Mid-way into the school year happens to be the most wonderful time of the year.
Not only because it coincides with a wealth of festivities of cultural celebrations much of December and January, but it also traditionally marks the time of year when the Kindergarten students in our primary environment cement as a cohesive unit.
In transition from one developmental plane to the next, the group dynamics and needs flux on a daily basis. Socially, the older children clump together- often times seemingly working on top of each other, even. They move as a pack and towards the end of the year can resemble a herd of young buffalo eager to venture out into the open plains.
Before venturing out, however, the group fine tunes the skills necessary to manage themselves successfully. For example, take a peek outside my office door as they gather for an impromptu card making activity. With only one glue stick, a handful of crayons, and a finite supply of paper , seven of the Kindergarteners assess the situation and fall into place.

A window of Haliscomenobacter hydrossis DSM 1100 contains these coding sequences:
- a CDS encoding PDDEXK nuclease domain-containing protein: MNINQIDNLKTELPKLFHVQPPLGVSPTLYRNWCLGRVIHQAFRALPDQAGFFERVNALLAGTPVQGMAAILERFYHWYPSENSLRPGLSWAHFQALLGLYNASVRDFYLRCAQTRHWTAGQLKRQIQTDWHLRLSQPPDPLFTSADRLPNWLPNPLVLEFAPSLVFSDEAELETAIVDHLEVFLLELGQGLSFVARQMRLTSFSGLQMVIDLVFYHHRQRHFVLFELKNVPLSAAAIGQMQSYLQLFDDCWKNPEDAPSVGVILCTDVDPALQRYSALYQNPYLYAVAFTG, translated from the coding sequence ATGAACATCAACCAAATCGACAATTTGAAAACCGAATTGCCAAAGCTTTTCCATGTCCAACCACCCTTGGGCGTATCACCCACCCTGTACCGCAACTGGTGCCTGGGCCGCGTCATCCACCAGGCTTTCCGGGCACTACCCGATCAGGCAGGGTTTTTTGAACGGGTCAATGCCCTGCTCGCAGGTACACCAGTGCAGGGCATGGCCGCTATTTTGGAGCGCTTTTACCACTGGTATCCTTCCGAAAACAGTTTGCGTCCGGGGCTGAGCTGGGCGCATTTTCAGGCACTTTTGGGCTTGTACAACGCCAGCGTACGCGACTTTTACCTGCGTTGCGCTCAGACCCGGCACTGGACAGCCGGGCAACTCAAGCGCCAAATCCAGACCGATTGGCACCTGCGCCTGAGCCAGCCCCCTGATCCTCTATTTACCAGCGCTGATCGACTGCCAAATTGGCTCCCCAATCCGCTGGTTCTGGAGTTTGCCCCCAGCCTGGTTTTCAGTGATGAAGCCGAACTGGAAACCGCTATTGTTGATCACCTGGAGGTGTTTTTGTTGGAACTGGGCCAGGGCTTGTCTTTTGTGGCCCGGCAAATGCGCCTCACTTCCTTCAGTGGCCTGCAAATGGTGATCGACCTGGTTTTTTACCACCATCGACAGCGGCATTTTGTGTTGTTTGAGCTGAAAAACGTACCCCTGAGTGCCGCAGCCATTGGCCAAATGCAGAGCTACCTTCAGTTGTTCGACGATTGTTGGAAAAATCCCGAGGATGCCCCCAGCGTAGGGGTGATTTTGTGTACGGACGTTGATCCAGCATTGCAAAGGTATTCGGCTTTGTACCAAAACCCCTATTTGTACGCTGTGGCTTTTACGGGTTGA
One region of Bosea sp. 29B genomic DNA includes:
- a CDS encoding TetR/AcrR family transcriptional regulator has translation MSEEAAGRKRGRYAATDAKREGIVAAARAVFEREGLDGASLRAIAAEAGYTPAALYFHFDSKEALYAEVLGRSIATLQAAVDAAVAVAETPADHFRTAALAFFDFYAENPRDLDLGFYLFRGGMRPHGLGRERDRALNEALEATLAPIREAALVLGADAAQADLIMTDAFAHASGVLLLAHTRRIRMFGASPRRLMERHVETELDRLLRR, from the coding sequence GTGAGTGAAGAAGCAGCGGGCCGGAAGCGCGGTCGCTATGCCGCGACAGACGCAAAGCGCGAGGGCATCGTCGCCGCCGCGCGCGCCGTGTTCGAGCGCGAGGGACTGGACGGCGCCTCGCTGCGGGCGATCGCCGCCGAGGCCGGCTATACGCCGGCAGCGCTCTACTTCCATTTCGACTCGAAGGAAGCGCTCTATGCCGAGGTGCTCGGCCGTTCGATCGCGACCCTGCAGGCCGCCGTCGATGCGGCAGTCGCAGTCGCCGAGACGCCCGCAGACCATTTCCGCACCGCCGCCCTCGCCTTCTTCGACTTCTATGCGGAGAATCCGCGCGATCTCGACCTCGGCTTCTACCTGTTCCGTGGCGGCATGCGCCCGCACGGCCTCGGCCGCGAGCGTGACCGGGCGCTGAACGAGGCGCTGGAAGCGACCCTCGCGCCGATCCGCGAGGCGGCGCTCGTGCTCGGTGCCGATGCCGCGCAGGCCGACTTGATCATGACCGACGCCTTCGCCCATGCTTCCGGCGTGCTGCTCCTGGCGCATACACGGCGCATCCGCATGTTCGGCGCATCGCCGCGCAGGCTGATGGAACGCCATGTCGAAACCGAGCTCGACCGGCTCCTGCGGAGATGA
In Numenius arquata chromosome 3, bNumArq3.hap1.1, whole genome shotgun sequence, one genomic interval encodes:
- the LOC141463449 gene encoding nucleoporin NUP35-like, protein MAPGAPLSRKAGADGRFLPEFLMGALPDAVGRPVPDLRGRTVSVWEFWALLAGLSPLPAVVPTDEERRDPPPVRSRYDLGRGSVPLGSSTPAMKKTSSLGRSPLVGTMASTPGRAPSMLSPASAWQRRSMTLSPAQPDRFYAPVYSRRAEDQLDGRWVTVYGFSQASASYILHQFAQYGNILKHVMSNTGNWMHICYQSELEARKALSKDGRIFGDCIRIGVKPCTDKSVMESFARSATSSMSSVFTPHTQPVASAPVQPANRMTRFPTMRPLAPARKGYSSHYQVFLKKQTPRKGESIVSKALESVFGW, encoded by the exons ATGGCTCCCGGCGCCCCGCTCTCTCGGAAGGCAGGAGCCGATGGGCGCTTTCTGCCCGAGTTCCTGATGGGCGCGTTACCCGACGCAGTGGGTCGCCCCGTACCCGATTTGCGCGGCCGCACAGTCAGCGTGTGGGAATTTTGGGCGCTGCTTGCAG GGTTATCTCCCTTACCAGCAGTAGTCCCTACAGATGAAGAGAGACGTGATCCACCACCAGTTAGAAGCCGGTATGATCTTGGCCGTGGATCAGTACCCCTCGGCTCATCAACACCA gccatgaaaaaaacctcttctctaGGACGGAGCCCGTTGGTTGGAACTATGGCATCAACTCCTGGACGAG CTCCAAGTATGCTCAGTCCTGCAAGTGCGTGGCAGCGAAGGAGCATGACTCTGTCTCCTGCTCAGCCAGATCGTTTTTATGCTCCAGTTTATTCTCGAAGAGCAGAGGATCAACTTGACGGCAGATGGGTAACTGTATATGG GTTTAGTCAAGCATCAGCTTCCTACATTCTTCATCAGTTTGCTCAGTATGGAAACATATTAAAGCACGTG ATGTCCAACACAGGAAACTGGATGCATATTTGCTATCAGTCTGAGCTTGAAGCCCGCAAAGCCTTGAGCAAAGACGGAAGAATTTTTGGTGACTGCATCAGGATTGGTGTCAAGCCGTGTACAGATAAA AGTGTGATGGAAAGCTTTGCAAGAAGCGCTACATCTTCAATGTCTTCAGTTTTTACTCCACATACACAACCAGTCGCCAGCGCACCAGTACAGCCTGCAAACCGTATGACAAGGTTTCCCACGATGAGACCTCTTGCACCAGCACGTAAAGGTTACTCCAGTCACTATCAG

Many have been surprised to find a group of this size and age in such close proximity able to negotiate, resource, and manage an activity without adult direction. You’ll notice on two occasions, a teacher come into proximity to check in and, upon seeing that she was not needed, move on allowing the group to continue initiating its activity.
Each child stays on task concentrating on the product at hand while also engaging with his peers to share a story, ask for help, or contribute ideas. Verbally and non-verbaly,l boundaries are respected allowing for free movement and a fluidity in the activity. All along, one has the feeling that each participates intrinsically, engaged in body, mind, and in joy.
For the Montessori Guide- being able to witness the coming of the social cohesion (our “product” from years of “process”) provides the impetus for our work.
My vision of the future is no longer of people taking exams and proceeding from secondary school to University but of passing from one stage of independence to a higher, by means of their own activity and effort of will. -Dr. Maria Montessori